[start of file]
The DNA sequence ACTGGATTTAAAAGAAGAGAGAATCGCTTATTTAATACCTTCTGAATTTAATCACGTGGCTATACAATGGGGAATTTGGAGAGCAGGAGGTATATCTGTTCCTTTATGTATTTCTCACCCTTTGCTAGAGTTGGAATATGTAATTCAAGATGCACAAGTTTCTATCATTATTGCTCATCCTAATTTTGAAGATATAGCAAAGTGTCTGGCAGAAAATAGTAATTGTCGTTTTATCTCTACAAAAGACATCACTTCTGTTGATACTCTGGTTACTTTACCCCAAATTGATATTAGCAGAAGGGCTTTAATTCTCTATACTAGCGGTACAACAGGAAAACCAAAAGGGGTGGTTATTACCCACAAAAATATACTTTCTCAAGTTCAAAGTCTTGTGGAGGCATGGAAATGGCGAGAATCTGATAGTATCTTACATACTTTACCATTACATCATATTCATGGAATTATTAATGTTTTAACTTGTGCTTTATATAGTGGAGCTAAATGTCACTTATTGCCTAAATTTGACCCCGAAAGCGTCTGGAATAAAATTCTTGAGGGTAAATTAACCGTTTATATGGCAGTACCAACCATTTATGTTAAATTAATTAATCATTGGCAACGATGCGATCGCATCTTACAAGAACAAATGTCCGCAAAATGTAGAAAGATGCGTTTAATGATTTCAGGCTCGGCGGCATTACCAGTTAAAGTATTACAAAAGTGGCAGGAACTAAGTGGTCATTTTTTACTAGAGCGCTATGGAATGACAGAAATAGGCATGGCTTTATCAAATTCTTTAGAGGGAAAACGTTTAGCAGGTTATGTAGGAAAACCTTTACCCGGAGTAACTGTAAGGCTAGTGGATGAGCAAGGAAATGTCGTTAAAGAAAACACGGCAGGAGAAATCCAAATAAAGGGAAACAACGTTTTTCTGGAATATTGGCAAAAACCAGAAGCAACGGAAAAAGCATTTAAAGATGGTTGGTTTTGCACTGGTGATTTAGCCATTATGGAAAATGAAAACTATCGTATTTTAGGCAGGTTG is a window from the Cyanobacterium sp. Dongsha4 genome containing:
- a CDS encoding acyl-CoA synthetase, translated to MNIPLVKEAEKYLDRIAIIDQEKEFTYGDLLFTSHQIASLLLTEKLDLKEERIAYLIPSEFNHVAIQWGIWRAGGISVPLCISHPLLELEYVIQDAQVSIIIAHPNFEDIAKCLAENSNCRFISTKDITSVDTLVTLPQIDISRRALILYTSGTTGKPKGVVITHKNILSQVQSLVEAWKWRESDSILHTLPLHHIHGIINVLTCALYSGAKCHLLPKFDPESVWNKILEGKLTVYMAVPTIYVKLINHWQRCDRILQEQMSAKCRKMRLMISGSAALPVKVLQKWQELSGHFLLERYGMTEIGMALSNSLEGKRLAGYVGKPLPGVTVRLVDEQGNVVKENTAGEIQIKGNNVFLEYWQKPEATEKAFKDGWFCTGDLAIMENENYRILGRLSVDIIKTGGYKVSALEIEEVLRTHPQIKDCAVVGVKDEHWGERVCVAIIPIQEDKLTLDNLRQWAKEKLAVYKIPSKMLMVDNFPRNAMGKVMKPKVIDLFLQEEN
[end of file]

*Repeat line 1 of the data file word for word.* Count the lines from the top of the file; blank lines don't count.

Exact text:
The DNA sequence ACTGGATTTAAAAGAAGAGAGAATCGCTTATTTAATACCTTCTGAATTTAATCACGTGGCTATACAATGGGGAATTTGGAGAGCAGGAGGTATATCTGTTCCTTTATGTATTTCTCACCCTTTGCTAGAGTTGGAATATGTAATTCAAGATGCACAAGTTTCTATCATTATTGCTCATCCTAATTTTGAAGATATAGCAAAGTGTCTGGCAGAAAATAGTAATTGTCGTTTTATCTCTACAAAAGACATCACTTCTGTTGATACTCTGGTTACTTTACCCCAAATTGATATTAGCAGAAGGGCTTTAATTCTCTATACTAGCGGTACAACAGGAAAACCAAAAGGGGTGGTTATTACCCACAAAAATATACTTTCTCAAGTTCAAAGTCTTGTGGAGGCATGGAAATGGCGAGAATCTGATAGTATCTTACATACTTTACCATTACATCATATTCATGGAATTATTAATGTTTTAACTTGTGCTTTATATAGTGGAGCTAAATGTCACTTATTGCCTAAATTTGACCCCGAAAGCGTCTGGAATAAAATTCTTGAGGGTAAATTAACCGTTTATATGGCAGTACCAACCATTTATGTTAAATTAATTAATCATTGGCAACGATGCGATCGCATCTTACAAGAACAAATGTCCGCAAAATGTAGAAAGATGCGTTTAATGATTTCAGGCTCGGCGGCATTACCAGTTAAAGTATTACAAAAGTGGCAGGAACTAAGTGGTCATTTTTTACTAGAGCGCTATGGAATGACAGAAATAGGCATGGCTTTATCAAATTCTTTAGAGGGAAAACGTTTAGCAGGTTATGTAGGAAAACCTTTACCCGGAGTAACTGTAAGGCTAGTGGATGAGCAAGGAAATGTCGTTAAAGAAAACACGGCAGGAGAAATCCAAATAAAGGGAAACAACGTTTTTCTGGAATATTGGCAAAAACCAGAAGCAACGGAAAAAGCATTTAAAGATGGTTGGTTTTGCACTGGTGATTTAGCCATTATGGAAAATGAAAACTATCGTATTTTAGGCAGGTTG is a window from the Cyanobacterium sp. Dongsha4 genome containing: